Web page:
Amber: Nature’s Time Capsule
Though amber has been used as a medicine and in amber jewelry for over 10,000 years it lost popularity in the 20th century.Until demand picked up dramatically in 1993.
The reason of course was Jurassic Park in which it plays a prominent role. Dinosaur DNA was extracted from a mosquito trapped in amber and was used to bring them back to life.
Amber has always been a popular gemstone and with good reason. The warm amber color is a great way to complement silver jewelry.
Because of the large quantities that can be found all over the world it is one of the cheaper gemstones as well. An added bonus is the inclusions that give us a peek at what life looked like millions of years ago.
What is Amber?
One of the few gemstones that is not classified as a mineral. Instead it is classified as an organic gemstone.
It is formed by fossilized tree resin with an age of 10 to over 300 million years. Its color usually is yellow or orange, though there are other more rare colors.
Its most spectacular feature is that this gemstone can contain plant and animal material. Because this material is usually almost perfectly conserved it can provide us with a lot of knowledge about that time period.
Particularly because most of these inclusions are too small to have been fossilized in other ways. This is why amber is at times called nature’s time capsule.
Where is Amber Found?
Amber can be found all over the world, but the most important deposits are found around the Baltic Sea. In fact an estimated 90% of worldwide amber reserves are located in the Kaliningrad Oblast in Russia.
The highest quality amber is found here, called Baltic amber or sometimes true amber. Another source for high quality amber is the Dominican Republic, Myanmar and Mexico.
Amber is mined both in open-pit mining and underground mining. Pieces are also worked up from the seabed by waves, particularly in the storm season, and deposited on the shore. Some people take a more active approach and dredge or dive for it.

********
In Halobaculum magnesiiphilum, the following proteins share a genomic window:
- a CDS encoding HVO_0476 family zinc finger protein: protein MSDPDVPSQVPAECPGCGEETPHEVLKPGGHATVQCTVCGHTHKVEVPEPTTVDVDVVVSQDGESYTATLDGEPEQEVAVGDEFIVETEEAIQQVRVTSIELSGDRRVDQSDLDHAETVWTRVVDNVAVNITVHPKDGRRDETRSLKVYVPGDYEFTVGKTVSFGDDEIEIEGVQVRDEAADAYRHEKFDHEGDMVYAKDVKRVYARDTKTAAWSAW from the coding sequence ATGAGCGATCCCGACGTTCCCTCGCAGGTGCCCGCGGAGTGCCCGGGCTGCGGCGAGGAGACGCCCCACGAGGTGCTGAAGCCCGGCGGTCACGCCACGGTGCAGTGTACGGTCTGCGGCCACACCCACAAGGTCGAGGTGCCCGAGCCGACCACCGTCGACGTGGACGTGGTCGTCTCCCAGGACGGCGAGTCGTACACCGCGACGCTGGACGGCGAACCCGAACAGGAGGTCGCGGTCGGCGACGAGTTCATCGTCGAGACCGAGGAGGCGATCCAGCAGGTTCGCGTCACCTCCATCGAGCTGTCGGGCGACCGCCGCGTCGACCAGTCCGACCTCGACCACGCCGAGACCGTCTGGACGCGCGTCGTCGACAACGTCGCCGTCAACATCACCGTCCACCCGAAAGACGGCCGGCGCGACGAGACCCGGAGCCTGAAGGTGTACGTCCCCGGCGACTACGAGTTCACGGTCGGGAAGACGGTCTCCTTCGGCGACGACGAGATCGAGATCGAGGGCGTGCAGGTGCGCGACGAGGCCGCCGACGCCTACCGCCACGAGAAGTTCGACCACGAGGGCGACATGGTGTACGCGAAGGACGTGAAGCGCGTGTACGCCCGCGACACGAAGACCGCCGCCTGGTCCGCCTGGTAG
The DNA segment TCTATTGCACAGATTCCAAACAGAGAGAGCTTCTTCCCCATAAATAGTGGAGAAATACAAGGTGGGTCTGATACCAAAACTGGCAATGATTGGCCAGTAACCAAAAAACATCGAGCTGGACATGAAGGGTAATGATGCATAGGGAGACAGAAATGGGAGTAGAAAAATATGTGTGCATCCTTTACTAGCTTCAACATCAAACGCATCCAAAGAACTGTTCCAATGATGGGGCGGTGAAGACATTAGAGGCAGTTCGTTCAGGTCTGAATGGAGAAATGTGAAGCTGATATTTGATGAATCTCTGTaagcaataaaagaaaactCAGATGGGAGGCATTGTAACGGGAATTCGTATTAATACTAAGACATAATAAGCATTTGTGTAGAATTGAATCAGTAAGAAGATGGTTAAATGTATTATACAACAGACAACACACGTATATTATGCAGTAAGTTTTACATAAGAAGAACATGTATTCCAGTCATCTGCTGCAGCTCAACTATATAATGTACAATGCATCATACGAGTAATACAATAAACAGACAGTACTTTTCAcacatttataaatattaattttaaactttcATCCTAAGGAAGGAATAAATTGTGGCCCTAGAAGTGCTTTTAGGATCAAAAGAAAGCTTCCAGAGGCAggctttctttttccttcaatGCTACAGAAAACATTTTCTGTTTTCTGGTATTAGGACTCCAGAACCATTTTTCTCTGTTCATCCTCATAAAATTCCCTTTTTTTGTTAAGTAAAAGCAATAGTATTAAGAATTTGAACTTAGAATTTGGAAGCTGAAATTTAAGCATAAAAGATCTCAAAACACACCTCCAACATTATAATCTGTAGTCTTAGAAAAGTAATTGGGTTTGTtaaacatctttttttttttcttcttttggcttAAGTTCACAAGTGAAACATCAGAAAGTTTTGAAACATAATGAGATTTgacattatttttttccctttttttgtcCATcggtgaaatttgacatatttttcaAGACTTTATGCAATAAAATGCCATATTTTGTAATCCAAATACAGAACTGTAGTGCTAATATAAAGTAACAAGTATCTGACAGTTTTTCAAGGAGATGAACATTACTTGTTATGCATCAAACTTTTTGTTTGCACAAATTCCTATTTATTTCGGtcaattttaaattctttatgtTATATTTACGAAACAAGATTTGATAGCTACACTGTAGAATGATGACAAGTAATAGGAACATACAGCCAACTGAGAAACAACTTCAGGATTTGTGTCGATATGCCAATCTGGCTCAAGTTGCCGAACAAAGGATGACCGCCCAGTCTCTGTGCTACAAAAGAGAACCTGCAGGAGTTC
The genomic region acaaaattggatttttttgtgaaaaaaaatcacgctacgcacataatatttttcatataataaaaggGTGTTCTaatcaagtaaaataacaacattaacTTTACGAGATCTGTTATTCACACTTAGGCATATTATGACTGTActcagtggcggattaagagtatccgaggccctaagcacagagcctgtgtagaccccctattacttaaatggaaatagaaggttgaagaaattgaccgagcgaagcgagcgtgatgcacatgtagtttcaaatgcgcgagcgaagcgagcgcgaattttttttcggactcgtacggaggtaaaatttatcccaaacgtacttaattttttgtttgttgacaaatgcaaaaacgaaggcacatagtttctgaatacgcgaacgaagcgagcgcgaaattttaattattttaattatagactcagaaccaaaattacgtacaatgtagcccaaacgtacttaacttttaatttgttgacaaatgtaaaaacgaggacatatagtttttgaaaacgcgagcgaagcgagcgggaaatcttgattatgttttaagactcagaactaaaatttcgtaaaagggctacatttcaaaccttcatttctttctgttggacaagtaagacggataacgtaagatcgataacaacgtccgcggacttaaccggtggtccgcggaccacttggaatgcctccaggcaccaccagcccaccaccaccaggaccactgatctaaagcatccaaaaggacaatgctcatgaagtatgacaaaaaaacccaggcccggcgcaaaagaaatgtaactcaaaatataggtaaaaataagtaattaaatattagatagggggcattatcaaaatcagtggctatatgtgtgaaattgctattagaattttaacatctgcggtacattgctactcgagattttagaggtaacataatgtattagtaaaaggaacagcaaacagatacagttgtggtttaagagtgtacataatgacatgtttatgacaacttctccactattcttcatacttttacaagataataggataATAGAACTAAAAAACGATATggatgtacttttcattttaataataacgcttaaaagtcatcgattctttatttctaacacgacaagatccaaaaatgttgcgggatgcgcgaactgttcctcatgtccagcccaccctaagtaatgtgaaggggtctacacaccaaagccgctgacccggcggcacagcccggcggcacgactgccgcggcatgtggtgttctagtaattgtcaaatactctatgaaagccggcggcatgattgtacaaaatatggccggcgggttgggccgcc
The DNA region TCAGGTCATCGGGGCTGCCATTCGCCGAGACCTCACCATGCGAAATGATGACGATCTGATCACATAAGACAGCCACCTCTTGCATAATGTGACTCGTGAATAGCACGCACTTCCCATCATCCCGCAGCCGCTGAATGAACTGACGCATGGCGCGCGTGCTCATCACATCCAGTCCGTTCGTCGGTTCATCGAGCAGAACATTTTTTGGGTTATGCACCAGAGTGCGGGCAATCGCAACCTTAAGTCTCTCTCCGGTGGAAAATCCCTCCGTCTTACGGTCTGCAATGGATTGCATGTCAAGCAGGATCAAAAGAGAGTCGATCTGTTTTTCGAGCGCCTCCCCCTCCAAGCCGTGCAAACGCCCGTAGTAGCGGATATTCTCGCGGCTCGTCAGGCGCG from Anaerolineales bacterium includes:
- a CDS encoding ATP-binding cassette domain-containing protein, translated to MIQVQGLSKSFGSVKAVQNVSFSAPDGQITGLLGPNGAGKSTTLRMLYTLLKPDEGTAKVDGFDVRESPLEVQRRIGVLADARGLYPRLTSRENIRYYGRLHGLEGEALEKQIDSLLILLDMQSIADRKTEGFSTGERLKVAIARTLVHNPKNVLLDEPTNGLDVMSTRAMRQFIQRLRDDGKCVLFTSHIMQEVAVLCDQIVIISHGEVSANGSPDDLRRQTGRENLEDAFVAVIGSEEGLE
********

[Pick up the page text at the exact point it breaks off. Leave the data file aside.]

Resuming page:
Amber that is retrieved from the sea usually has an outer layer that is a mix of salt, dirt and resin. This is usually cleaned of by sanding or in rotating barrels with a mixture of water and sand.
Taking Care of Your Amber Gemstones
Be very careful when cleaning amber jewelry. Use lukewarm water and soap, just rinse it slightly and dry it using a soft cloth. Do not use hot water or let it come in contact with high temperatures like in your oven. The stone might soften and scratch more easily.
On the subject of scratching, because it is a fossilized resin its hardness is below most other gemstones. Shattering amber is very hard to do but scratching unfortunately is not.
I would advise buying an amber necklace or earrings, these are far less likely to come in contact with hard objects unlike a ring.
Amber should not be used in an ultrasonic jewelry cleaner or a jewelry steam cleaner, the porosity and relatively low hardness of this organic gemstone means that it cannot handle the sonic waves and heated water.
Amber Buying Guide
The most important factor for the price of amber is inclusions. An intact and highly visible insect or another small animal will increase the price by a large amount.
For example a natural amber gemstone might be selling for several hundred dollars. While the same quality gemstone with a tiny lizard inclusion could be selling for thousands of dollars or even higher than that depending on the rarity of the species.
Certain dealers have been known to heat amber and add inclusions of their own to increase their value. Try to identify the species of the inclusion, if it is a modern animal you can be sure its inclusion was faked. A common house fly certainly was not around over 10 million years ago!
Amber is a fairly cheap gemstone, but still there are some imitations on the market. Most of these can be easily identified by two simple tests. One is adding salt to water until it is saturated. Almost all natural amber floats on salted water while most simulants will sink.
The other method is using a hot needle or other instrument on the gemstone. Natural amber will smell like resin while simulants will have a plastic smell. I would not use this method on a finished stone though, the owner will not be happy with you!
Another tactic to increase prices is using two small stones and fusing them. Usually this is done by heating the stones and pressing them together. The result is called amberoid, though often it is sold as a natural gemstone. This process can only be used on a few gemstones, including turquoise.
The easiest way to avoid dealing with these types of simulants is to buy amber at a jewelry store with a good reputation. Several options can be found in the Guide to Buying Gemstones Online.